THE TEN WINNERS HAVE BEEN CHOSEN. THANKS FOR YOUR QUESTIONS, AND THANKS, MIRIAM FOR ANSWERING THEM!
Last weekend, the proprietors of Wildflower Farm paid me a visit while on one of their regular Buffalo business trips. Miriam Goldberger and Paul Jenkins’s seed business is located in Coldwater, Ontario, an hour or so north of Toronto. They grow acres of native wildflowers there, and until recently, operated a garden center as well. Goldberger and Jenkins started the business in 1988, first as a dried flower supplier, then as a pick-your-own flower farm, and then as a native plant nursery and garden center. Supplying native wildflower seeds was a natural progression, and so was their next venture into developing a low-maintenance turf grass, which could be used for pathways through their wildflower meadows. This grass, a mixture of 7 fine fescues, eventually became EcoLawn, which is offered as an alternative to the needy turf grasses that have become common throughout North America. It can grow long, and lie in graceful waves—in beautiful contrast to the stubby grass beloved of the American lawnmower. EcoLawn is making waves throughout U.S. garden centers, and is now available in two Buffalo venues. It’s a small player in comparison to the vast Scott’s empire, but at least it represents a healthy and burgeoning alternative. Its thick root system acts as a natural weed barrier, and it’s drought- and shade-tolerant. Fortunately, I have no need for even environmentally-friendly turf grass, but I recommend this for friends that do have to have lawns.
After the events of 9/11/01 and the subsequent anthrax scares, it was no longer possible to mail seeds from Canada to the U.S. without paying inspection fees that could add $75 to the cost of each pack of seeds. In order to serve their U.S. customers and stay competitive, Goldberger and Jenkins have set up a warehouse and distribution center in Buffalo. (Eco-Lawn is grown in Oregon and distributed out of Indiana.) Their Buffalo warehouse is probably a pain for them, but it’s my gain, because I get to see the vivacious Miriam and her handsome husband on a regular basis.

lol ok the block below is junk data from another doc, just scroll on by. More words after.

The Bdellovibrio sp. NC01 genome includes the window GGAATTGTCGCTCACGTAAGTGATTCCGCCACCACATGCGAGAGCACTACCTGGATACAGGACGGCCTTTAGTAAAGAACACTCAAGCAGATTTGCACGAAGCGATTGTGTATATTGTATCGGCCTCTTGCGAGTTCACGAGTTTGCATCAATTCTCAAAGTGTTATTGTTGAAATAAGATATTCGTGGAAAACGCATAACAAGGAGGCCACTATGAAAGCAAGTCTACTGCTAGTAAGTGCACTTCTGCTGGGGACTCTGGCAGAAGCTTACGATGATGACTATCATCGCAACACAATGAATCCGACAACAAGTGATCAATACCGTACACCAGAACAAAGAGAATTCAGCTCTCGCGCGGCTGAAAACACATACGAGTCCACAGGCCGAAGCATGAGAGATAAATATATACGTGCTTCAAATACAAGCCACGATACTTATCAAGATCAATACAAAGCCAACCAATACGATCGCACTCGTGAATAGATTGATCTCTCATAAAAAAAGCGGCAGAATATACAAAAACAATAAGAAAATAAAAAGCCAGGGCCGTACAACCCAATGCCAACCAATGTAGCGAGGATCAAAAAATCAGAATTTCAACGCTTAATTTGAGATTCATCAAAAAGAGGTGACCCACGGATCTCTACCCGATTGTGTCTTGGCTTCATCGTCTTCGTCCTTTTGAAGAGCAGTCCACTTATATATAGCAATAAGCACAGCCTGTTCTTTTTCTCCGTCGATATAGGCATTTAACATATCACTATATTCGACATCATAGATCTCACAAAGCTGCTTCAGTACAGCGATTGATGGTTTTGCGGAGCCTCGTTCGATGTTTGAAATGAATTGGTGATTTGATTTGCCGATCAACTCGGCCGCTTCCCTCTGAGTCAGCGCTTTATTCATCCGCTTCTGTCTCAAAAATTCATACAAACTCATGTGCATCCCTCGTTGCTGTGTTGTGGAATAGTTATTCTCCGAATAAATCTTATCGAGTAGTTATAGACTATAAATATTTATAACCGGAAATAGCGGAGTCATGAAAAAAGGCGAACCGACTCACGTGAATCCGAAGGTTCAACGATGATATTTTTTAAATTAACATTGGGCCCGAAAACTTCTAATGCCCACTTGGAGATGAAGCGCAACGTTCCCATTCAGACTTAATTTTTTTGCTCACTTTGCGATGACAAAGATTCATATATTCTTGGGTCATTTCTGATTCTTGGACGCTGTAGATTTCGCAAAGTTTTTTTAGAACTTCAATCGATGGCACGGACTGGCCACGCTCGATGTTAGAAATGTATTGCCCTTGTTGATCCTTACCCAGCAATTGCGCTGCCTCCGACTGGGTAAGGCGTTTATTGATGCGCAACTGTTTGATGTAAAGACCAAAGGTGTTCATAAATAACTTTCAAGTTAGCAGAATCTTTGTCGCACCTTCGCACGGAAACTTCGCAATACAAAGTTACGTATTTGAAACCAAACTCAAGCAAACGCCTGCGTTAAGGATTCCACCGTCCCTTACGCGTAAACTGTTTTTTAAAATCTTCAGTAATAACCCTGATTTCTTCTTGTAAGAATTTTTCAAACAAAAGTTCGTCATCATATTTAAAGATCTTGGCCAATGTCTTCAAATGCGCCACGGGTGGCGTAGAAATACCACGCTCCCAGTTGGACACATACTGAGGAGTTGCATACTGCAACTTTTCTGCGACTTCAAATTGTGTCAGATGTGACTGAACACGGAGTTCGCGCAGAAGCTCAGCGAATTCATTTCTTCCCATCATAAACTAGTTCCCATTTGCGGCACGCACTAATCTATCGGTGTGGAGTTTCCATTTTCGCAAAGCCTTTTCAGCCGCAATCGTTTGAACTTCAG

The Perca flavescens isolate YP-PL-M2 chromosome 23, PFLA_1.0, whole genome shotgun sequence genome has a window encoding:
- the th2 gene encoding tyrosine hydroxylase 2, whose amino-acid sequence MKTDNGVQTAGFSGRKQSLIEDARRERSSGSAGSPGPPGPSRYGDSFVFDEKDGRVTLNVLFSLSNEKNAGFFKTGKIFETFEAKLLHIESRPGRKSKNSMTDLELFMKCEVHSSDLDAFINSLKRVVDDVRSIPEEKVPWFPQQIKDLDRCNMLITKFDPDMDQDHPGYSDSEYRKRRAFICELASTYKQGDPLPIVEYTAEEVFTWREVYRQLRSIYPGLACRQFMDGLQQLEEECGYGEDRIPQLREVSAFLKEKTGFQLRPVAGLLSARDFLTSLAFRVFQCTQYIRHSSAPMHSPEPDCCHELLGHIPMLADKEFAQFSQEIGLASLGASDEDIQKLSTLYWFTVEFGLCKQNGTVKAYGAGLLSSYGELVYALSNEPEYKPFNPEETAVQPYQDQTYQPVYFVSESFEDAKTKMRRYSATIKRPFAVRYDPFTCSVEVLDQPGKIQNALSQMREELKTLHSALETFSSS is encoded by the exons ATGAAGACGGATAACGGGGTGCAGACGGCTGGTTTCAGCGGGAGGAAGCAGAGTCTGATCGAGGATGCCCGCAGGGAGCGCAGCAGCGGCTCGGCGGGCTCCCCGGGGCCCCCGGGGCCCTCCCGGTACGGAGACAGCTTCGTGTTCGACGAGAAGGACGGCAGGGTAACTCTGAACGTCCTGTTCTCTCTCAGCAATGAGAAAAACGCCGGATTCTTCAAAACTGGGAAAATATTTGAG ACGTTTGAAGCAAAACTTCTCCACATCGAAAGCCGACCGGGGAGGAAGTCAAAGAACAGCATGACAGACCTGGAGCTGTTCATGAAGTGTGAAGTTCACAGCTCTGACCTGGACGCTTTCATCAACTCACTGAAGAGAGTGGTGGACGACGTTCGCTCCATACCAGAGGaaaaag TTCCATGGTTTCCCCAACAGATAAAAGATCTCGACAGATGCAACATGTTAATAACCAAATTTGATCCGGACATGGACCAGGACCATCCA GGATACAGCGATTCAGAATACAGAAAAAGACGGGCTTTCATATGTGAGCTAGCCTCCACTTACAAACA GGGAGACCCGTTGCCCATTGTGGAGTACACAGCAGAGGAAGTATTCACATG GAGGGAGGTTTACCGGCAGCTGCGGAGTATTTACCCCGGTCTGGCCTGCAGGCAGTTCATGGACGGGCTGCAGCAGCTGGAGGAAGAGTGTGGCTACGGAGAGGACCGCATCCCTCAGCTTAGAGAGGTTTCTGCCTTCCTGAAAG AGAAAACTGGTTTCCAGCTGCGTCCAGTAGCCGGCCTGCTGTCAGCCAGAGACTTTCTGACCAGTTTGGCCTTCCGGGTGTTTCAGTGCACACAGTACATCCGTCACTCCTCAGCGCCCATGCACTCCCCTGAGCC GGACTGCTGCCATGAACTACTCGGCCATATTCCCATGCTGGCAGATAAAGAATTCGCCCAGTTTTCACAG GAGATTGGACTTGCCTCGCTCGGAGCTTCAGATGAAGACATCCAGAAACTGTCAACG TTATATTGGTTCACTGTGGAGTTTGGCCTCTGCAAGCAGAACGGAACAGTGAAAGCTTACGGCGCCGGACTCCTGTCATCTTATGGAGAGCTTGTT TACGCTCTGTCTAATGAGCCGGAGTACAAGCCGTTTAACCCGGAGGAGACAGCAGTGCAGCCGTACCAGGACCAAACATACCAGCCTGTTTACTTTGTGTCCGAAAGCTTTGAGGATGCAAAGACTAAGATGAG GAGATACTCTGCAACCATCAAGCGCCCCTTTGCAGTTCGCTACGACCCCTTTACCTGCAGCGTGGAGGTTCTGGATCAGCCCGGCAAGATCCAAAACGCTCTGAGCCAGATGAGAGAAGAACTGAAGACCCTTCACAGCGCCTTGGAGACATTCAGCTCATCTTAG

The next venture? Miriam Goldberger has a contract with St. Lynn’s Press to write a book about wildflowers. Goldberger says the book will answer all the most basic questions about wildflowers, offering practical advice as well as celebrating their beauty and their role in the struggle to maintain ecological diversity.
The gorgeous fields of wildflowers that yield some of Wildflower Farm’s most popular seed varieties—blue false indigo, purple prairie clover, pale purple coneflower, prairie blazing star, white aster, ironweed, and many more—are located just a few hours drive away from my urban Buffalo neighborhood. I long to visit—I picture wading through a field of waist-high blooms (think the Italy part of Room with a View).
Fantasy is a big part of my relationship with seeds—because, quite honestly, I can’t really grow anything from seed. Our Western New York season, though it’s getting longer in recent years, is still too short for germinating most seeds in the garden, and I don’t have the interest or dedication necessary for an indoor seed operation. However, I know many of you are seed-starting experts, and I bet you’d love to try seeds from Wildflower Farms.
Post your wildflower questions for Miriam Goldberger here and I will not only get the answers, but I will send a nice packet of 6-10 wildflower varieties to 10 lucky Rant readers, drawn at random. The contest ends 1/15/13, 5 p.m. EST.
P.S.: Apparently there is a bogus malware warning from Google on the WF site–there has been a rash of these throughout the interwebs recently.Posted by Elizabeth Licata on January 14, 2013 at 8:00 am, in the category Taking Your Gardening Dollar.